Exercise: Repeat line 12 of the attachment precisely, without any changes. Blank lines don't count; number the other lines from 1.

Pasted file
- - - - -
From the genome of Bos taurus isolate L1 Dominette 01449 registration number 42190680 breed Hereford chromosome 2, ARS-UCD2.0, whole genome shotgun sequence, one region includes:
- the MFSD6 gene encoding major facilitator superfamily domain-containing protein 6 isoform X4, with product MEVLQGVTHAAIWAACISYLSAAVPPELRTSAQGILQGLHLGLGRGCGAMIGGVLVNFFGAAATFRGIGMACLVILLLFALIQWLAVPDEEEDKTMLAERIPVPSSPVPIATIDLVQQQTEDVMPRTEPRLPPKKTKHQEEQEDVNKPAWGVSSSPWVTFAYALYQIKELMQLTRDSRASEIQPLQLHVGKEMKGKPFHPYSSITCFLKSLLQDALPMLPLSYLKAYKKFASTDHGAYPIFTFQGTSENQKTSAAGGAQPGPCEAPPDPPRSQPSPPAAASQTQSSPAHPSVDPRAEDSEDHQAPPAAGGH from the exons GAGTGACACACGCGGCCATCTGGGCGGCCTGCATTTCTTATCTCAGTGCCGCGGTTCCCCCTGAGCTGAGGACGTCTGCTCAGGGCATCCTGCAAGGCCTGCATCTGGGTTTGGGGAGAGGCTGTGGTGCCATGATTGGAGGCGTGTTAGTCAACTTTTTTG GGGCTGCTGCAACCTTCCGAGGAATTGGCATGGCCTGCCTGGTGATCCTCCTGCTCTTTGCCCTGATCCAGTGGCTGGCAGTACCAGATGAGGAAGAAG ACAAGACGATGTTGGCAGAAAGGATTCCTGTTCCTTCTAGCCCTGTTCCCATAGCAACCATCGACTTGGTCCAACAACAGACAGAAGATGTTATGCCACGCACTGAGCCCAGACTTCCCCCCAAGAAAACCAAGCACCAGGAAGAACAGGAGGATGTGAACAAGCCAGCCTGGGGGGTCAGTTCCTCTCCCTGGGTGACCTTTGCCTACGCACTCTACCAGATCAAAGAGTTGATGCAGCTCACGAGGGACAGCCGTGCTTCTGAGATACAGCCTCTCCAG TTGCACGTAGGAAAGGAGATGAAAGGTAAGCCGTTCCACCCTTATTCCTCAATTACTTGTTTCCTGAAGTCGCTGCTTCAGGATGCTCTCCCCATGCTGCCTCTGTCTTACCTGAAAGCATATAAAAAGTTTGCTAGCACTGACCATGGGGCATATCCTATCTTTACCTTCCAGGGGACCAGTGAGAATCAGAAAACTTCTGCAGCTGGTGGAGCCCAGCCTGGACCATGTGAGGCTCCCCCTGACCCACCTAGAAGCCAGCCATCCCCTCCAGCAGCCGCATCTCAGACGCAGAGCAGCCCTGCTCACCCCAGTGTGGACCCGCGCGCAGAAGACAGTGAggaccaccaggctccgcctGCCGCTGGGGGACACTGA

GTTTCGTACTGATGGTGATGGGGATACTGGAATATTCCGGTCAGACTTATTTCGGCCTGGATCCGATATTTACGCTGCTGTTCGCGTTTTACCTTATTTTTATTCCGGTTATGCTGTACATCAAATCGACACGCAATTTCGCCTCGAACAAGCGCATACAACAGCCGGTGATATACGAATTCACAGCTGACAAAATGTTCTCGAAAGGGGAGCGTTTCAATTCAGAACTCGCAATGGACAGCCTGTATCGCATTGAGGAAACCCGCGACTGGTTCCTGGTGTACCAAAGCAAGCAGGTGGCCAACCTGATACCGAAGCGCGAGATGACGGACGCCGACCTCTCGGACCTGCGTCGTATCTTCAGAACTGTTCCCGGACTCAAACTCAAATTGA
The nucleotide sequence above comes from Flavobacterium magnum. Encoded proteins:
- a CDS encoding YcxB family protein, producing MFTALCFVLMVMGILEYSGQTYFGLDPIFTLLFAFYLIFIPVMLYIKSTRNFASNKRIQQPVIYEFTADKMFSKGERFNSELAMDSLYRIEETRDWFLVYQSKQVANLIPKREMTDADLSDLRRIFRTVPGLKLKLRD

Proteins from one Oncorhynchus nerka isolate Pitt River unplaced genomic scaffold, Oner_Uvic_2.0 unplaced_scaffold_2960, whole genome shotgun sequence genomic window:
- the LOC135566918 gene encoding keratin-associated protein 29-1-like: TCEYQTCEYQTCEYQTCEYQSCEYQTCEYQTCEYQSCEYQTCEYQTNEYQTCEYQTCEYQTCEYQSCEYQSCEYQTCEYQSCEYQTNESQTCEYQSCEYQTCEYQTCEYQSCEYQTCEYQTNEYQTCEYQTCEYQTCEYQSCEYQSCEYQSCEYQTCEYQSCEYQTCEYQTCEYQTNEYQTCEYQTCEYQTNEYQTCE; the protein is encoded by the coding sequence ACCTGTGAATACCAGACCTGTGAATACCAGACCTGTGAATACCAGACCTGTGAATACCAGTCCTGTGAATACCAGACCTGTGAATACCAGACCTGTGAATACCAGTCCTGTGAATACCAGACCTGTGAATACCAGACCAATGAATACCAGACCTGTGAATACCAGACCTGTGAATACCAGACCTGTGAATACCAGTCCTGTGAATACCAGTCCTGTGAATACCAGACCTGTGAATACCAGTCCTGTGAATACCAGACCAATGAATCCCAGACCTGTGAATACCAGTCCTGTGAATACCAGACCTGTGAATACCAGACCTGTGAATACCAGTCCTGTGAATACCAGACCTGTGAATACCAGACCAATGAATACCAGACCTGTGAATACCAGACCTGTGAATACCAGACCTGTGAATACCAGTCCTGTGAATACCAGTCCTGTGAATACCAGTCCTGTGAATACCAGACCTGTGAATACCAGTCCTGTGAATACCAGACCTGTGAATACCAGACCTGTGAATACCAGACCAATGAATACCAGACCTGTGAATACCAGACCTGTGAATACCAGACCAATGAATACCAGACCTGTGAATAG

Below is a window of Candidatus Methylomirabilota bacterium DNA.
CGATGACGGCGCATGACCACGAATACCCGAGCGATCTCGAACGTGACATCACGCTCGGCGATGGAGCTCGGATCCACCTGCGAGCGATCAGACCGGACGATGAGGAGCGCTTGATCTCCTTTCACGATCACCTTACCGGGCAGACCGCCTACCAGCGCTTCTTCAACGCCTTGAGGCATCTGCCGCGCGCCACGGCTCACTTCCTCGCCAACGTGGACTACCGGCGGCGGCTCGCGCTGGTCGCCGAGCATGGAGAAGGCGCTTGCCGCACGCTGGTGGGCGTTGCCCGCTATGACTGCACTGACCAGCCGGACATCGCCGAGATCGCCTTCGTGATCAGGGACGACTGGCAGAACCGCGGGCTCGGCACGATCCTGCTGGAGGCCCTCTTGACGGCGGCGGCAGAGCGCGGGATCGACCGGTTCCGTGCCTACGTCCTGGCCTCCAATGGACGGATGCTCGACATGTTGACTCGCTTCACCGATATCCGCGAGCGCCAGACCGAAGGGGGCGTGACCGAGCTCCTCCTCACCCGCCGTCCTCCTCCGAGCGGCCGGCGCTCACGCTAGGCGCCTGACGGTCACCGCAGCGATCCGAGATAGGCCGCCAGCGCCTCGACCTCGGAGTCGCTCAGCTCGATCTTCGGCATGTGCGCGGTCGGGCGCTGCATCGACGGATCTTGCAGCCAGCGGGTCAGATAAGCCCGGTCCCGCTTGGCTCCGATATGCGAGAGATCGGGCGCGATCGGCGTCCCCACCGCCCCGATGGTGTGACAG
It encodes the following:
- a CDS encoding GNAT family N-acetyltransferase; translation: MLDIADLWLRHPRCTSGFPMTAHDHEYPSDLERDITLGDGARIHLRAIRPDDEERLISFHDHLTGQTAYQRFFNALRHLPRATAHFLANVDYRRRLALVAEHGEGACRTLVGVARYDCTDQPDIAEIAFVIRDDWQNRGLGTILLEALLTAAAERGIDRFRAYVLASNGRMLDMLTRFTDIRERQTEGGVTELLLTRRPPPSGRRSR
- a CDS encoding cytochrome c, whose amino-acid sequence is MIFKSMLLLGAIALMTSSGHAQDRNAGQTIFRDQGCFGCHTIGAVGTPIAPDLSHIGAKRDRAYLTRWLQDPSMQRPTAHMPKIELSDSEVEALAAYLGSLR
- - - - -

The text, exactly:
- a CDS encoding cytochrome c, whose amino-acid sequence is MIFKSMLLLGAIALMTSSGHAQDRNAGQTIFRDQGCFGCHTIGAVGTPIAPDLSHIGAKRDRAYLTRWLQDPSMQRPTAHMPKIELSDSEVEALAAYLGSLR